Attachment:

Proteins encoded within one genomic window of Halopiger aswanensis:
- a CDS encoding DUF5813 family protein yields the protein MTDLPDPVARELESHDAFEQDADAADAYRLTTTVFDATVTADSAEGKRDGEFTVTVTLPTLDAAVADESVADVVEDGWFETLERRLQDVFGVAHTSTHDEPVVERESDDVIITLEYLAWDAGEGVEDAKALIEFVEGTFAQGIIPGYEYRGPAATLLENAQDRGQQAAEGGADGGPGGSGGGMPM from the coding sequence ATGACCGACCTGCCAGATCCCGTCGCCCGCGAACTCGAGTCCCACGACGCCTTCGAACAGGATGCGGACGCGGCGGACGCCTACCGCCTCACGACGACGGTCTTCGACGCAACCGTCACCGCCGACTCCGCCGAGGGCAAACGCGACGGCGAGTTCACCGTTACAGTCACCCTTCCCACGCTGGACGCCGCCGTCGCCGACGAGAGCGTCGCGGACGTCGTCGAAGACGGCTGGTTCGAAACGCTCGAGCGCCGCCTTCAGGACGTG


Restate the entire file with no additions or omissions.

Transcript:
Proteins encoded within one genomic window of Halopiger aswanensis:
- a CDS encoding DUF5813 family protein yields the protein MTDLPDPVARELESHDAFEQDADAADAYRLTTTVFDATVTADSAEGKRDGEFTVTVTLPTLDAAVADESVADVVEDGWFETLERRLQDVFGVAHTSTHDEPVVERESDDVIITLEYLAWDAGEGVEDAKALIEFVEGTFAQGIIPGYEYRGPAATLLENAQDRGQQAAEGGADGGPGGSGGGMPM from the coding sequence ATGACCGACCTGCCAGATCCCGTCGCCCGCGAACTCGAGTCCCACGACGCCTTCGAACAGGATGCGGACGCGGCGGACGCCTACCGCCTCACGACGACGGTCTTCGACGCAACCGTCACCGCCGACTCCGCCGAGGGCAAACGCGACGGCGAGTTCACCGTTACAGTCACCCTTCCCACGCTGGACGCCGCCGTCGCCGACGAGAGCGTCGCGGACGTCGTCGAAGACGGCTGGTTCGAAACGCTCGAGCGCCGCCTTCAGGACGTG